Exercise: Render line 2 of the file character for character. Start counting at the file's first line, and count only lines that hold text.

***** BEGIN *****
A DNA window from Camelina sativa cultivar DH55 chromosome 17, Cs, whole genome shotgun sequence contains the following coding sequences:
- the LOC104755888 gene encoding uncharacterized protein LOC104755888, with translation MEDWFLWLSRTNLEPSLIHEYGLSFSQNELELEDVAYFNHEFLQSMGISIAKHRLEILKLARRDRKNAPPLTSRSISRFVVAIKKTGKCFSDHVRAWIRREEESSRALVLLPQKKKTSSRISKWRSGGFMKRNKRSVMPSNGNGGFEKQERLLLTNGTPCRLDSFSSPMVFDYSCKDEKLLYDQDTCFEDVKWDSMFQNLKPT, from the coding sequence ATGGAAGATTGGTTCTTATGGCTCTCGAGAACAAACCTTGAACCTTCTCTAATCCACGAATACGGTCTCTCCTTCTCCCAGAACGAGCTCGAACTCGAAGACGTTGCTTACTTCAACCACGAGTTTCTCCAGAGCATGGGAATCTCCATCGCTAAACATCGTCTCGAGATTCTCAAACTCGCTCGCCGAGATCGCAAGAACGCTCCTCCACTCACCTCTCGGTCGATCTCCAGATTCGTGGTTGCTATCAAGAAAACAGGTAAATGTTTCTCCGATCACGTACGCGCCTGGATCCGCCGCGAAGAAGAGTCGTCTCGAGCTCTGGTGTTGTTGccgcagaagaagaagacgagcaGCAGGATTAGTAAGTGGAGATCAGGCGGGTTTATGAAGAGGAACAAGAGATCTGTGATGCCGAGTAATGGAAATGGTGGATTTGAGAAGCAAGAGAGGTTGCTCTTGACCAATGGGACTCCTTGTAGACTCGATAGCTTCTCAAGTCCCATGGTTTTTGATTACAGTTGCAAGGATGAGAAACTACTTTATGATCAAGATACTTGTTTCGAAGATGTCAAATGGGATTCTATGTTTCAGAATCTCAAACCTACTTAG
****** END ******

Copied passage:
- the LOC104755888 gene encoding uncharacterized protein LOC104755888, with translation MEDWFLWLSRTNLEPSLIHEYGLSFSQNELELEDVAYFNHEFLQSMGISIAKHRLEILKLARRDRKNAPPLTSRSISRFVVAIKKTGKCFSDHVRAWIRREEESSRALVLLPQKKKTSSRISKWRSGGFMKRNKRSVMPSNGNGGFEKQERLLLTNGTPCRLDSFSSPMVFDYSCKDEKLLYDQDTCFEDVKWDSMFQNLKPT, from the coding sequence ATGGAAGATTGGTTCTTATGGCTCTCGAGAACAAACCTTGAACCTTCTCTAATCCACGAATACGGTCTCTCCTTCTCCCAGAACGAGCTCGAACTCGAAGACGTTGCTTACTTCAACCACGAGTTTCTCCAGAGCATGGGAATCTCCATCGCTAAACATCGTCTCGAGATTCTCAAACTCGCTCGCCGAGATCGCAAGAACGCTCCTCCACTCACCTCTCGGTCGATCTCCAGATTCGTGGTTGCTATCAAGAAAACAGGTAAATGTTTCTCCGATCACGTACGCGCCTGGATCCGCCGCGAAGAAGAGTCGTCTCGAGCTCTGGTGTTGTTGccgcagaagaagaagacgagcaGCAGGATTAGTAAGTGGAGATCAGGCGGGTTTATGAAGAGGAACAAGAGATCTGTGATGCCGAGTAATGGAAATGGTGGATTTGAGAAGCAAGAGAGGTTGCTCTTGACCAATGGGACTCCTTGTAGACTCGATAGCTTCTCAAGTCCCATGGTTTTTGATTACAGTTGCAAGGATGAGAAACTACTTTATGATCAAGATACTTGTTTCGAAGATGTCAAATGGGATTCTATGTTTCAGAATCTCAAACCTACTTAG